America’s First Constitution
The first constitution in our nation's history was the U.S. Articles of Confederation. Under the U.S. Articles of Confederation we took "baby steps" as a nation. The government conducted the affairs of the country during the last two years of the Revolutionary War, helped to negotiate the Treaty of Paris in 1783, and produced two monumental pieces of legislation in the Land Ordinance of 1785 and the Northwest Ordinance of 1787.
While the U.S. Articles of Confederation was a plan of government based upon the principles fought for in the American Revolutionary War, it contained crucial flaws. It had no power of national taxation, no power to control trade, and it provided for a comparatively weak executive. Therefore, it could not enforce legislation. It was a "league of friendship" which was opposed to any type of national authority. The Articles of Confederation's greatest weakness, however, was that it had no direct origin in the people themselves–it knew only state sovereignty. Each state, therefore, had the power to collect its own taxes, issue currency, and provide for its own militia. The government could not govern efficiently because of a general lack of power to compel states to honor national obligations. The government's main activity was to control foreign policy and conclude treaties. Economic credibility was a major problem because the government owed $42 million (more than $46 billion today) after the Revolutionary War, and the debt was mainly owed to American patriots. This financial obligation was not paid off until the early part of the 1800's.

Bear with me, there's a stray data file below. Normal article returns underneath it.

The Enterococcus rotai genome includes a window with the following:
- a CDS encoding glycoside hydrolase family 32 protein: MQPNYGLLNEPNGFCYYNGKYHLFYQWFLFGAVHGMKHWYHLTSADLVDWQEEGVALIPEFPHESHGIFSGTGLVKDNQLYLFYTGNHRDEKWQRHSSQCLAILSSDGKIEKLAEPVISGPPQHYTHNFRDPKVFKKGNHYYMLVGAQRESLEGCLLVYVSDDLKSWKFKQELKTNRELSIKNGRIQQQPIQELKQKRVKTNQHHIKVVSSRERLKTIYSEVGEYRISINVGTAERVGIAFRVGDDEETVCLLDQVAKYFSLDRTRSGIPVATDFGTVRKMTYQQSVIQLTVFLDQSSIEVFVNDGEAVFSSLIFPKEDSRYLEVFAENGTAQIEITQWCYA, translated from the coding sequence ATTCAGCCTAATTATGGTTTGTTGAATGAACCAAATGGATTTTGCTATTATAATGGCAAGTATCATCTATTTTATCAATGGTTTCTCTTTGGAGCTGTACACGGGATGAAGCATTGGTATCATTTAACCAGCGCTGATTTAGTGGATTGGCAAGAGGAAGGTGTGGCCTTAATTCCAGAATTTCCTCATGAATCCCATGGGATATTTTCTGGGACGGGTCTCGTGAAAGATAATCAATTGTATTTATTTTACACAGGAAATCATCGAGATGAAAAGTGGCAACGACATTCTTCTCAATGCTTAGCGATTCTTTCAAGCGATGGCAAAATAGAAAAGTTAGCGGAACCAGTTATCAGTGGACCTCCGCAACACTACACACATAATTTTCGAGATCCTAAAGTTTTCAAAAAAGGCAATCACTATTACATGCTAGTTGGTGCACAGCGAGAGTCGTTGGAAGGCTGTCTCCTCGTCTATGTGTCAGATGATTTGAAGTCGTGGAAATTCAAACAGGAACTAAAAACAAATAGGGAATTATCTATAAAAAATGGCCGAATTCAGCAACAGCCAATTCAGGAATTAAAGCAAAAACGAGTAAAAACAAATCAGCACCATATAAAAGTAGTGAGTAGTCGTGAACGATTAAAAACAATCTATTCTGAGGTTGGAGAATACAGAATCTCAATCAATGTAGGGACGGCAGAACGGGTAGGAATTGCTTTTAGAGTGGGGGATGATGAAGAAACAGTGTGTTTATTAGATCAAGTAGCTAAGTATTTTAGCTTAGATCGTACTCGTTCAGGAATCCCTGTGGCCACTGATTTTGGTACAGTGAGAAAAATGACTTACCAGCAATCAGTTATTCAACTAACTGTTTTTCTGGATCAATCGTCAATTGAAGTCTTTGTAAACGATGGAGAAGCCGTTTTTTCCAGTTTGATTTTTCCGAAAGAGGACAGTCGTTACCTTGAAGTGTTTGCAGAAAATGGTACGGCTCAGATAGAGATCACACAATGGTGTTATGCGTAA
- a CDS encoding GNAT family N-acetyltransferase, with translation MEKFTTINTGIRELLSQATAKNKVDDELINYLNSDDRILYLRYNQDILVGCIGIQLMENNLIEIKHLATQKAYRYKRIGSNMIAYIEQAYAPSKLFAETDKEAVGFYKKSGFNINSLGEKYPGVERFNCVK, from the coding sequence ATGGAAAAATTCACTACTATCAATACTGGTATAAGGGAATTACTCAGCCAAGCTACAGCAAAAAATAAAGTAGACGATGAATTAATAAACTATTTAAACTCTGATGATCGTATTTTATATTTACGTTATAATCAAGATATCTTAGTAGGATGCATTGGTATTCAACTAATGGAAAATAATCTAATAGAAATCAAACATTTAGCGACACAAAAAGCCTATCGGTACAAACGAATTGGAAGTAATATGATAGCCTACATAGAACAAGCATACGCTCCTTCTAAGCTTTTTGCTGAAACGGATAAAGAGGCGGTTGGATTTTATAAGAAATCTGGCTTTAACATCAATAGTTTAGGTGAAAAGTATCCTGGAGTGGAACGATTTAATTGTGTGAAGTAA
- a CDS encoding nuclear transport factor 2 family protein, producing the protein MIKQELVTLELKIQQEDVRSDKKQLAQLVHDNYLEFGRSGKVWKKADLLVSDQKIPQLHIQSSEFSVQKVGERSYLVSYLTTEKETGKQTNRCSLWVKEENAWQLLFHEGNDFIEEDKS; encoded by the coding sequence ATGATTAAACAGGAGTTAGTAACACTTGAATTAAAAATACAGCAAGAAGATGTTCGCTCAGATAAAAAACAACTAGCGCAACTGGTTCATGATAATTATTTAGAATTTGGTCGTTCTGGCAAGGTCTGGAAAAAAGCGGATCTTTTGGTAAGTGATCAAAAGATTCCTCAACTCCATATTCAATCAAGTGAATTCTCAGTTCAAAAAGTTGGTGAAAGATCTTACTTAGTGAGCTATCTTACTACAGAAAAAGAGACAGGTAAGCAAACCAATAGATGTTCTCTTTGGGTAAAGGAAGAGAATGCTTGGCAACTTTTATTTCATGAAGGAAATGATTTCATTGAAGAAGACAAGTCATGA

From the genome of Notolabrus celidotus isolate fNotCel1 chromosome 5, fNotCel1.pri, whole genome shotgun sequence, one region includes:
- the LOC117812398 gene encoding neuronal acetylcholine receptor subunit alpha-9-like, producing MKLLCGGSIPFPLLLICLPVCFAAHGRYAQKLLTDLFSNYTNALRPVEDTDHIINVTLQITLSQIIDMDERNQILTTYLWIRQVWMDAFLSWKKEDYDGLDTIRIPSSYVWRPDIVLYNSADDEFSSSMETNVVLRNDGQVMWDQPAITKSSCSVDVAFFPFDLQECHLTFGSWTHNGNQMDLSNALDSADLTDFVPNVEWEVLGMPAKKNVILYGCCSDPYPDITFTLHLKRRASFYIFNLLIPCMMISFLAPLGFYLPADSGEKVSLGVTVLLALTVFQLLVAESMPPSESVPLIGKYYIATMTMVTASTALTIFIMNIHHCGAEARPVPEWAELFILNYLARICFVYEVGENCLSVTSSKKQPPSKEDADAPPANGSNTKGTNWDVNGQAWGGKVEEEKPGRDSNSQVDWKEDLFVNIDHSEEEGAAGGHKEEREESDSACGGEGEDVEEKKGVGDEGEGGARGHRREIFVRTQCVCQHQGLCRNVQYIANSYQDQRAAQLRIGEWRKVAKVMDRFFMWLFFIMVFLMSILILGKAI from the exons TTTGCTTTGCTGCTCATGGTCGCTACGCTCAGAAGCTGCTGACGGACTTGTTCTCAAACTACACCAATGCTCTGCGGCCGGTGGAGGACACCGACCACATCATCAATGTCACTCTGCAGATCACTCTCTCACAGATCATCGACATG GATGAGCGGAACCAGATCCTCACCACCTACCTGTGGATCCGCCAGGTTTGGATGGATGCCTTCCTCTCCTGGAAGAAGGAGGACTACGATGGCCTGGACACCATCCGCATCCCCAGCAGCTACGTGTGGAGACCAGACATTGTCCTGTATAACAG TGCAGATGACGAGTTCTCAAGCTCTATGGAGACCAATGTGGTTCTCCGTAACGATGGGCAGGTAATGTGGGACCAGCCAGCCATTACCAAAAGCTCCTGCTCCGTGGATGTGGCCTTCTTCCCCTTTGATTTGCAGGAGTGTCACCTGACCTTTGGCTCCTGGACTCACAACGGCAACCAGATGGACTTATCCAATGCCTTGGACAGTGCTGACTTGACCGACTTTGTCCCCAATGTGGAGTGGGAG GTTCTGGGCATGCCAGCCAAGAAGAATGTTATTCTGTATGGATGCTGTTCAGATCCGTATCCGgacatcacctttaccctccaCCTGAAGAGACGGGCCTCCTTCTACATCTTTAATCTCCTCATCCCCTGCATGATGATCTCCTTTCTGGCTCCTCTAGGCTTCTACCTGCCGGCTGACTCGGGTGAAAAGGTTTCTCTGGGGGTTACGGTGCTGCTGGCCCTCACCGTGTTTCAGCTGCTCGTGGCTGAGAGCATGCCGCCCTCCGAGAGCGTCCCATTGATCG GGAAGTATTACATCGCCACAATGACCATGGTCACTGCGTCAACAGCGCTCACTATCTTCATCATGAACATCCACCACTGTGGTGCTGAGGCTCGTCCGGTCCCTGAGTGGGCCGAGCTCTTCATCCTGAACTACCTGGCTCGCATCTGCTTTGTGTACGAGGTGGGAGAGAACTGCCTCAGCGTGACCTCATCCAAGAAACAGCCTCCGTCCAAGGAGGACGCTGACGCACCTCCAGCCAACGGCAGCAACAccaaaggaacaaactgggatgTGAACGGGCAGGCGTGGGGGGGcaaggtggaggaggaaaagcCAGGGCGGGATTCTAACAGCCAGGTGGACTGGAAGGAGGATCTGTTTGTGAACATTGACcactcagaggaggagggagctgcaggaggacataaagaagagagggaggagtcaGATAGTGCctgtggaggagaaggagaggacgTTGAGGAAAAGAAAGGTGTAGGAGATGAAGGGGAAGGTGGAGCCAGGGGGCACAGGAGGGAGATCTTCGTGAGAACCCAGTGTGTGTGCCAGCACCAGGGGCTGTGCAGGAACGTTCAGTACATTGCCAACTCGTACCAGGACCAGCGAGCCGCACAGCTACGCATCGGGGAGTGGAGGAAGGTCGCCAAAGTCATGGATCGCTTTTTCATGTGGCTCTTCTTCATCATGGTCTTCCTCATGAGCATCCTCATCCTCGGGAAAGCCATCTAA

It would have been very difficult for our country to have created a stronger second constitution without learning from the mistakes of the first. The Articles of Confederation served as a "transition" between the Revolutionary War and the Constitution.